# Prediction and simulation in Mixed-Effects Models

We recommend the MixedModelsSim.jl package and associated documentation for useful tools in constructing designs to simulate. For now, we'll use the sleep study data as a starting point.

using DataFrames
using MixedModels
using StatsBase
# use a DataFrame to make it easier to change things later
slp = DataFrame(MixedModels.dataset(:sleepstudy))
slpm = fit(MixedModel, @formula(reaction ~ 1 + days + (1|subj)), slp)
Linear mixed model fit by maximum likelihood
reaction ~ 1 + days + (1 | subj)
logLik   -2 logLik     AIC       AICc        BIC
-897.0393  1794.0786  1802.0786  1802.3072  1814.8505

Variance components:
Column    Variance Std.Dev.
subj     (Intercept)  1296.8692 36.0121
Residual               954.5279 30.8954
Number of obs: 180; levels of grouping factors: 18

Fixed-effects parameters:
──────────────────────────────────────────────────
Coef.  Std. Error      z  Pr(>|z|)
──────────────────────────────────────────────────
(Intercept)  251.405     9.50618   26.45    <1e-99
days          10.4673    0.801735  13.06    <1e-38
──────────────────────────────────────────────────

## Prediction

The simplest form of prediction are the fitted values from the model: they are indeed the model's predictions for the observed data.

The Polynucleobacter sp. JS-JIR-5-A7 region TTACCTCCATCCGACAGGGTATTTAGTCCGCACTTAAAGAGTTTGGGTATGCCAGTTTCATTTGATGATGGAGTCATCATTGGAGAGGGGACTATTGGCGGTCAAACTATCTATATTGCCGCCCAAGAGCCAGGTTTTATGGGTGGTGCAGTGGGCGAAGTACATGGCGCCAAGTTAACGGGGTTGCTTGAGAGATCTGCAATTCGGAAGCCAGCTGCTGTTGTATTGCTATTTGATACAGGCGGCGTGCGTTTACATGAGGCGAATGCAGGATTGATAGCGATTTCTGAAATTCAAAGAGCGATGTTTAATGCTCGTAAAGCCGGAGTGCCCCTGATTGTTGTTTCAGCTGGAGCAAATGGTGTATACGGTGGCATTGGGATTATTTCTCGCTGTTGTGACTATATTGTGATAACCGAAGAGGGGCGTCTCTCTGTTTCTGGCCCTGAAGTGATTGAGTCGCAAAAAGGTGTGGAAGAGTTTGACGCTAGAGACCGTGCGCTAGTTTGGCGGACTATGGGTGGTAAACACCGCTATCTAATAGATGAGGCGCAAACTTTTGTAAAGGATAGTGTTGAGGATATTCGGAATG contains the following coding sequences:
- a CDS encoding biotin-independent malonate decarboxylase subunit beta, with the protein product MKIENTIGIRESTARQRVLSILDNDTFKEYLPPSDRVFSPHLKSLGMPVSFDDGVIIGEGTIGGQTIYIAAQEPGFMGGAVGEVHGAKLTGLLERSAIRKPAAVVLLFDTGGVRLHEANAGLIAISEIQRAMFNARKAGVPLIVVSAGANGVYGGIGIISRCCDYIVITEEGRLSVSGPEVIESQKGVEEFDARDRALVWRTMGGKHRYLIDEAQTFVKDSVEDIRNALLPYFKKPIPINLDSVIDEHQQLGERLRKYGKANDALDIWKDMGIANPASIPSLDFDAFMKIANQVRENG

predict(slpm) ≈ fitted(slpm)
true

When generalizing to new data, we need to consider what happens if there are new, previously unobserved levels of the grouping variable(s). MixedModels.jl provides three options:

1. :error: error on encountering unobserved levels
2. :population: use population values (i.e. only the fixed effects) for observations with unobserved levels
3. :missing: return missing for observations with unobserved levels.

Providing either no prediction (:error, :missing) or providing the population-level values seem to be the most reasonable ways for predicting new values. For simulating new values based on previous estimates of the variance components, use simulate.

In the case where there are no new levels of the grouping variable, all three of these methods provide the same results: